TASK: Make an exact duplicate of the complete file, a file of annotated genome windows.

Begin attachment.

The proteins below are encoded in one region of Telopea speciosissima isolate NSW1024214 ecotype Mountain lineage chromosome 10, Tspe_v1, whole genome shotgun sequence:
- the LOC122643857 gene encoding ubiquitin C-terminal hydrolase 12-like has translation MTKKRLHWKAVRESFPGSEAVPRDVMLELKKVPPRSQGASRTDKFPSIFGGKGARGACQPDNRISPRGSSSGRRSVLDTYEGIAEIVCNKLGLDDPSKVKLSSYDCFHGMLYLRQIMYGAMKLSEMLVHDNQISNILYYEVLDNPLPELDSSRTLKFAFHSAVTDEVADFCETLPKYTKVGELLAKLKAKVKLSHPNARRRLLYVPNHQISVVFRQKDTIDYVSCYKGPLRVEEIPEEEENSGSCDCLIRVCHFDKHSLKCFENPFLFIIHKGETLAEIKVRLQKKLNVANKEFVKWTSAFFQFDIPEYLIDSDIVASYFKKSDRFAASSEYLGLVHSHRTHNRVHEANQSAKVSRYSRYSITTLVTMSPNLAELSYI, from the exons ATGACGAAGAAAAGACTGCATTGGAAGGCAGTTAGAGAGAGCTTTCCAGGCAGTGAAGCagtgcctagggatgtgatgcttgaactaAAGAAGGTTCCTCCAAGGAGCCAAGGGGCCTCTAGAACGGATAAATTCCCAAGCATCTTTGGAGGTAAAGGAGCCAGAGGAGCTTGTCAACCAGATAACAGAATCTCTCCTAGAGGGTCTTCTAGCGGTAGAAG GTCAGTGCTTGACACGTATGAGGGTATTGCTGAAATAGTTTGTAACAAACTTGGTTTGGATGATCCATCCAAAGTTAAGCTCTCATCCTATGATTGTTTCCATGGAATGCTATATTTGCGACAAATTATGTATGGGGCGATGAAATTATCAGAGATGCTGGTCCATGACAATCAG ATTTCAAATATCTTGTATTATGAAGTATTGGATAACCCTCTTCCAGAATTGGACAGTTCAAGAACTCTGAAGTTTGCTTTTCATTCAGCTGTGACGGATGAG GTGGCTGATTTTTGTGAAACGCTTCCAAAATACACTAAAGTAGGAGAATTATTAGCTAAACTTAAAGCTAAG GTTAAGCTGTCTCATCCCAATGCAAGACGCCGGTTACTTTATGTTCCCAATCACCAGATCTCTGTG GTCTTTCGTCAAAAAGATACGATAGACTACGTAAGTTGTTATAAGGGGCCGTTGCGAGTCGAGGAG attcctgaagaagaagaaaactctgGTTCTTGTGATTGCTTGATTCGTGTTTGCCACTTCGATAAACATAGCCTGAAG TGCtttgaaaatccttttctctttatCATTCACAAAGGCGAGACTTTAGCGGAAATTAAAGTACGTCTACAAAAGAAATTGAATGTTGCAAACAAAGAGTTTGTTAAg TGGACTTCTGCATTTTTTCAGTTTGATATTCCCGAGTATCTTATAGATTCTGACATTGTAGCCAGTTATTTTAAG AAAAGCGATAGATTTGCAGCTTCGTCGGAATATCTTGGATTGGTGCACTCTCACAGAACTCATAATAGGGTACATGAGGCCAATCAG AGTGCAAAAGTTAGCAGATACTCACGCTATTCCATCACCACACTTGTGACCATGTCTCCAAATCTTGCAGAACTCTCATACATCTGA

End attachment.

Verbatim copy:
The proteins below are encoded in one region of Telopea speciosissima isolate NSW1024214 ecotype Mountain lineage chromosome 10, Tspe_v1, whole genome shotgun sequence:
- the LOC122643857 gene encoding ubiquitin C-terminal hydrolase 12-like has translation MTKKRLHWKAVRESFPGSEAVPRDVMLELKKVPPRSQGASRTDKFPSIFGGKGARGACQPDNRISPRGSSSGRRSVLDTYEGIAEIVCNKLGLDDPSKVKLSSYDCFHGMLYLRQIMYGAMKLSEMLVHDNQISNILYYEVLDNPLPELDSSRTLKFAFHSAVTDEVADFCETLPKYTKVGELLAKLKAKVKLSHPNARRRLLYVPNHQISVVFRQKDTIDYVSCYKGPLRVEEIPEEEENSGSCDCLIRVCHFDKHSLKCFENPFLFIIHKGETLAEIKVRLQKKLNVANKEFVKWTSAFFQFDIPEYLIDSDIVASYFKKSDRFAASSEYLGLVHSHRTHNRVHEANQSAKVSRYSRYSITTLVTMSPNLAELSYI, from the exons ATGACGAAGAAAAGACTGCATTGGAAGGCAGTTAGAGAGAGCTTTCCAGGCAGTGAAGCagtgcctagggatgtgatgcttgaactaAAGAAGGTTCCTCCAAGGAGCCAAGGGGCCTCTAGAACGGATAAATTCCCAAGCATCTTTGGAGGTAAAGGAGCCAGAGGAGCTTGTCAACCAGATAACAGAATCTCTCCTAGAGGGTCTTCTAGCGGTAGAAG GTCAGTGCTTGACACGTATGAGGGTATTGCTGAAATAGTTTGTAACAAACTTGGTTTGGATGATCCATCCAAAGTTAAGCTCTCATCCTATGATTGTTTCCATGGAATGCTATATTTGCGACAAATTATGTATGGGGCGATGAAATTATCAGAGATGCTGGTCCATGACAATCAG ATTTCAAATATCTTGTATTATGAAGTATTGGATAACCCTCTTCCAGAATTGGACAGTTCAAGAACTCTGAAGTTTGCTTTTCATTCAGCTGTGACGGATGAG GTGGCTGATTTTTGTGAAACGCTTCCAAAATACACTAAAGTAGGAGAATTATTAGCTAAACTTAAAGCTAAG GTTAAGCTGTCTCATCCCAATGCAAGACGCCGGTTACTTTATGTTCCCAATCACCAGATCTCTGTG GTCTTTCGTCAAAAAGATACGATAGACTACGTAAGTTGTTATAAGGGGCCGTTGCGAGTCGAGGAG attcctgaagaagaagaaaactctgGTTCTTGTGATTGCTTGATTCGTGTTTGCCACTTCGATAAACATAGCCTGAAG TGCtttgaaaatccttttctctttatCATTCACAAAGGCGAGACTTTAGCGGAAATTAAAGTACGTCTACAAAAGAAATTGAATGTTGCAAACAAAGAGTTTGTTAAg TGGACTTCTGCATTTTTTCAGTTTGATATTCCCGAGTATCTTATAGATTCTGACATTGTAGCCAGTTATTTTAAG AAAAGCGATAGATTTGCAGCTTCGTCGGAATATCTTGGATTGGTGCACTCTCACAGAACTCATAATAGGGTACATGAGGCCAATCAG AGTGCAAAAGTTAGCAGATACTCACGCTATTCCATCACCACACTTGTGACCATGTCTCCAAATCTTGCAGAACTCTCATACATCTGA